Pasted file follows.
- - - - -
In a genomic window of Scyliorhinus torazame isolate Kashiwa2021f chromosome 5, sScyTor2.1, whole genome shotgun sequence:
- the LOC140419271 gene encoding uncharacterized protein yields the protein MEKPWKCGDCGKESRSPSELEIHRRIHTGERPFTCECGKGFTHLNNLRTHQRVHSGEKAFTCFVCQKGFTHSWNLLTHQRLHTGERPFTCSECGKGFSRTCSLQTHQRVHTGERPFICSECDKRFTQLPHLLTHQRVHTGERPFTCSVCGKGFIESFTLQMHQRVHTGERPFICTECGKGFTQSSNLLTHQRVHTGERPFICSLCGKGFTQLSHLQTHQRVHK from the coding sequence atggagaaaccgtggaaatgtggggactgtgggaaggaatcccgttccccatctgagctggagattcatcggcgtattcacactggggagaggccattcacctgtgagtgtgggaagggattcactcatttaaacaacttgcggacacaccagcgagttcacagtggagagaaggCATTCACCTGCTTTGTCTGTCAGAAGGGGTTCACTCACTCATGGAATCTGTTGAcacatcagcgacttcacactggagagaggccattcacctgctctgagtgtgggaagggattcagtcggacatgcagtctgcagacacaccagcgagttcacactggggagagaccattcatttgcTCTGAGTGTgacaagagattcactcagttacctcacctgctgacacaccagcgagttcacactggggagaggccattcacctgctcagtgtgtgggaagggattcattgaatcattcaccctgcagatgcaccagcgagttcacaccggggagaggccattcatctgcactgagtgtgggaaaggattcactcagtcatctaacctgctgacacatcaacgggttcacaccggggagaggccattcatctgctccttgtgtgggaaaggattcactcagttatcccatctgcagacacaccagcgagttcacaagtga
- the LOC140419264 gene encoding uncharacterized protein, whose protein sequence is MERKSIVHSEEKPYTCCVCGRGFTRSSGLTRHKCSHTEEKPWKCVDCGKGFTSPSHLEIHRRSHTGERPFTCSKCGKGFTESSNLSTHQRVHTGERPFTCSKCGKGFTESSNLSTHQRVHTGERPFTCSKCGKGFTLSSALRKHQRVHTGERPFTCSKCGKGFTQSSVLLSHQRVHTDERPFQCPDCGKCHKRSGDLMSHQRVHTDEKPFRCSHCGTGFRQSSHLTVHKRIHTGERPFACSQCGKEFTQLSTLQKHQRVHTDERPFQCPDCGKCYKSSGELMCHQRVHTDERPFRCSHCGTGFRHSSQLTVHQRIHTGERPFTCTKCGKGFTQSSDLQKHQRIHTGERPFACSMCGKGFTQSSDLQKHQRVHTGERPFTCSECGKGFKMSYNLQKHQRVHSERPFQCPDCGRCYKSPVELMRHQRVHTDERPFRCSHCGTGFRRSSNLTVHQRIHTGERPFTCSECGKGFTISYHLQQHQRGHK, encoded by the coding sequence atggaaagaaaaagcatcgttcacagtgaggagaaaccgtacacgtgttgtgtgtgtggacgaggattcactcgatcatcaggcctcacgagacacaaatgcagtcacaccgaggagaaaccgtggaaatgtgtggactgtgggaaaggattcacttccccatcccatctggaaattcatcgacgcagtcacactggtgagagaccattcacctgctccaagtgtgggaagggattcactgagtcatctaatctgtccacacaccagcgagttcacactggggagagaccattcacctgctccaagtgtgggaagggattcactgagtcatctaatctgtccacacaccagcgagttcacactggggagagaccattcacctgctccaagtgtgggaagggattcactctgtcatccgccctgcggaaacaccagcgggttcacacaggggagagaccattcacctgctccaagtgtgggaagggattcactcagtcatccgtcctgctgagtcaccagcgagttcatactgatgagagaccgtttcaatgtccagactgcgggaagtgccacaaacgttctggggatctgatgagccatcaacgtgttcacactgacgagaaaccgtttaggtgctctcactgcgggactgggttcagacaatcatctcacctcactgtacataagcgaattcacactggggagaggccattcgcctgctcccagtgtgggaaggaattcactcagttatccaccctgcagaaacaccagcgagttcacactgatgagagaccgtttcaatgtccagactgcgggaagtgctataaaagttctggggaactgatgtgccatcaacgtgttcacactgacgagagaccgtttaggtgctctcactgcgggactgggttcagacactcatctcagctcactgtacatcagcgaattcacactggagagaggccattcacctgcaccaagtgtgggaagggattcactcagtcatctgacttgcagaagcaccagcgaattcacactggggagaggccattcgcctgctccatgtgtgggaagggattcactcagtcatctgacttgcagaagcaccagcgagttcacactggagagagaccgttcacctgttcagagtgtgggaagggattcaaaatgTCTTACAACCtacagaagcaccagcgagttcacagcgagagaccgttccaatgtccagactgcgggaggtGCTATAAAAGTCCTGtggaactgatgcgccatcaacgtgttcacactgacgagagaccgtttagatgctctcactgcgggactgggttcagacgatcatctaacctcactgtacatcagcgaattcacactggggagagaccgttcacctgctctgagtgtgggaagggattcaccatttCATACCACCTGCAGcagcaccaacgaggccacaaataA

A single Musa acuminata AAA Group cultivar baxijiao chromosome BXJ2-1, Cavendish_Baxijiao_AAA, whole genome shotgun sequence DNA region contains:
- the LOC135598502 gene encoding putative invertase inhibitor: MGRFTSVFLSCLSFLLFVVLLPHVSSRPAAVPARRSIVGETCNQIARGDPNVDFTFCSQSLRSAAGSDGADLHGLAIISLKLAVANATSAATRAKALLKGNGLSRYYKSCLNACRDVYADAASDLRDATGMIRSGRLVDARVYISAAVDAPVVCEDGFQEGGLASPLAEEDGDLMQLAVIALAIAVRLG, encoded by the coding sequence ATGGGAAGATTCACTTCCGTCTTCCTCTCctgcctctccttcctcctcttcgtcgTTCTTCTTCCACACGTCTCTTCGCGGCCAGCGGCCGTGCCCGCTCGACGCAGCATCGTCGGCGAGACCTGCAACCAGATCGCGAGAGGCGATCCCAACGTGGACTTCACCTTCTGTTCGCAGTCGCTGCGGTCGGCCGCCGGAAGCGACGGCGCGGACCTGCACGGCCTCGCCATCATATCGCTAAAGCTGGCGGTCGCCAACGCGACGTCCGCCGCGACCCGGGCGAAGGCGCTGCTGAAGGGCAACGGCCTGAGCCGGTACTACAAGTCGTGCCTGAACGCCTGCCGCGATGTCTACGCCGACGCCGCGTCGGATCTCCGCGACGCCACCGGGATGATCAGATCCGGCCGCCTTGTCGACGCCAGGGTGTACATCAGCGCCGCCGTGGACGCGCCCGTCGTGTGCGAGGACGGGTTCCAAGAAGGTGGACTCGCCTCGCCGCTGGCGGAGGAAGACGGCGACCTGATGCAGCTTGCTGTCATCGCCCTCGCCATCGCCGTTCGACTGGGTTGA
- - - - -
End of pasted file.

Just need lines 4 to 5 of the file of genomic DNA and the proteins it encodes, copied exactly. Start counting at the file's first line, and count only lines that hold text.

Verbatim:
A single Musa acuminata AAA Group cultivar baxijiao chromosome BXJ2-1, Cavendish_Baxijiao_AAA, whole genome shotgun sequence DNA region contains:
- the LOC135598502 gene encoding putative invertase inhibitor: MGRFTSVFLSCLSFLLFVVLLPHVSSRPAAVPARRSIVGETCNQIARGDPNVDFTFCSQSLRSAAGSDGADLHGLAIISLKLAVANATSAATRAKALLKGNGLSRYYKSCLNACRDVYADAASDLRDATGMIRSGRLVDARVYISAAVDAPVVCEDGFQEGGLASPLAEEDGDLMQLAVIALAIAVRLG, encoded by the coding sequence ATGGGAAGATTCACTTCCGTCTTCCTCTCctgcctctccttcctcctcttcgtcgTTCTTCTTCCACACGTCTCTTCGCGGCCAGCGGCCGTGCCCGCTCGACGCAGCATCGTCGGCGAGACCTGCAACCAGATCGCGAGAGGCGATCCCAACGTGGACTTCACCTTCTGTTCGCAGTCGCTGCGGTCGGCCGCCGGAAGCGACGGCGCGGACCTGCACGGCCTCGCCATCATATCGCTAAAGCTGGCGGTCGCCAACGCGACGTCCGCCGCGACCCGGGCGAAGGCGCTGCTGAAGGGCAACGGCCTGAGCCGGTACTACAAGTCGTGCCTGAACGCCTGCCGCGATGTCTACGCCGACGCCGCGTCGGATCTCCGCGACGCCACCGGGATGATCAGATCCGGCCGCCTTGTCGACGCCAGGGTGTACATCAGCGCCGCCGTGGACGCGCCCGTCGTGTGCGAGGACGGGTTCCAAGAAGGTGGACTCGCCTCGCCGCTGGCGGAGGAAGACGGCGACCTGATGCAGCTTGCTGTCATCGCCCTCGCCATCGCCGTTCGACTGGGTTGA